At the end of September, we were able to pay off the second to the last student loan. I think the beginning total was something like $9k. I’ll just go ahead and overshare with actual rough totals:
Debt #1 – $6k, paid off in August 2010
Debt #2 – $9k, paid off in September 2011
Debt #3 – $38k, to be paid off in 2013
It doesn’t seem all that long ago that I wrote that we’d paid off Debt #1, and it really wasn’t. How did we pay off $15k in less than 2 years? And how will we pay off $32k by 2014? By being very lucky with our jobs and living well below our means. We’re fairly average according to Dave Ramsey, with being able to get through the Debt Snowball in three years–$53k in three years doesn’t sound too shabby.
I recently heard that students shouldn’t borrow more than they will make in their first year working. After I thought, “that’s impossible,” I realized that this holds true for both my spouse and I. He made more than $15k his first year after he finished with school, and I made more than $38k. And, with not changing our lifestyles from being students to part of the full-time workforce, quickly paying off the debt and saving over $25k in interest payments has been marvelous.
My partner and I make an average amount of money. He works for a non-profit with troubled youth, and I work for a county (government, sort of) entity in an administrative position. I never thought we’d be rich doing these jobs, but we get to help a lot of people and ‘make a difference’–which means, to most people, sacrifice wealth for the good of others.
However, one of the things I learned (from Dave Ramsey, one of my heroes, as you’ll learn from my writings here) is that the best wealth building tool we have is our incomes. Dave Ramsey basically says to do what you love, do it well, and you’ll make money from it. You may not make the most money of your friends, but that’s not the point. The point is to be the best steward of your money that you can possibly be, and live well below your income. This is tough in our society, always wanting the new toy or the new outfit that will supposedly make us happier and better human beings. But we also know that’s not really true. My husband’s grandmother was a child of the depression, and my husband grew up knowing to save aluminum foil upon penalty of death. It is possible to make do with less than we’re told we should have.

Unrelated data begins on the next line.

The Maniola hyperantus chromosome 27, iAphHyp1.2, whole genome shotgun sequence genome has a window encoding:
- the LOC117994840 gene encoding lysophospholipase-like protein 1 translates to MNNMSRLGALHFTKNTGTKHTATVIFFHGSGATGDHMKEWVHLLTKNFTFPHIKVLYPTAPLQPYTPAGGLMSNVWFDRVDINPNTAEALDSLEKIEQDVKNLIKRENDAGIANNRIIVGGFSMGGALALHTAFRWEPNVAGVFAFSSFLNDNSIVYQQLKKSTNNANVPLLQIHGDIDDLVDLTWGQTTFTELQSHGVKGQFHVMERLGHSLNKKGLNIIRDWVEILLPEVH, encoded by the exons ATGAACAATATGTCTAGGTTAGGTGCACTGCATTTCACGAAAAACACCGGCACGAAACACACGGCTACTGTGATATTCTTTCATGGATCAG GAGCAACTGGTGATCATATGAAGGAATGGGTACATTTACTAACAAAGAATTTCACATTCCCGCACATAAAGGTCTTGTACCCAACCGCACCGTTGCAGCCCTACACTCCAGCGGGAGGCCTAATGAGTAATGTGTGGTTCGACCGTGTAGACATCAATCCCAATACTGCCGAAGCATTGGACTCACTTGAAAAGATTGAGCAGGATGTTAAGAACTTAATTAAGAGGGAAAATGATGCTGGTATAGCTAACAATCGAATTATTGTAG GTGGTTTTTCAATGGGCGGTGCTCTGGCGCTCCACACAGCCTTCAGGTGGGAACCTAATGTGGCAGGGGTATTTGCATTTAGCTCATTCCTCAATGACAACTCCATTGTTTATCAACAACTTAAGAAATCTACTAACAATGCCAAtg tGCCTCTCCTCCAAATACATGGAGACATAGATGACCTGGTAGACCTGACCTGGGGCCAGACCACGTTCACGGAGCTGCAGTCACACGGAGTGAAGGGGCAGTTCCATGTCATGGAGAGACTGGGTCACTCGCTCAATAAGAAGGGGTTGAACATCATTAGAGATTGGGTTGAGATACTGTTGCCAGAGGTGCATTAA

In order to do this, you may have to become a bit obsessive. I use Mint.com for this purpose. It lets me see every account we have (bank accounts, IRAs, credit cards, student loans, etc.) on one screen. It’s so simple, it’s stupid. And it should be! Once I could see how much we were spending in certain categories, it made it easier to try something else. Who wants to spend 1/3 of their income on eating out? Not me! This month, I’m attempting the “cash only” envelope system for eating out, amusement, and clothes. When the money’s gone, it might hurt to say no to hanging out at the bar with friends, or maybe I’ll be able to leave $10 for the last weekend in May for that very reason.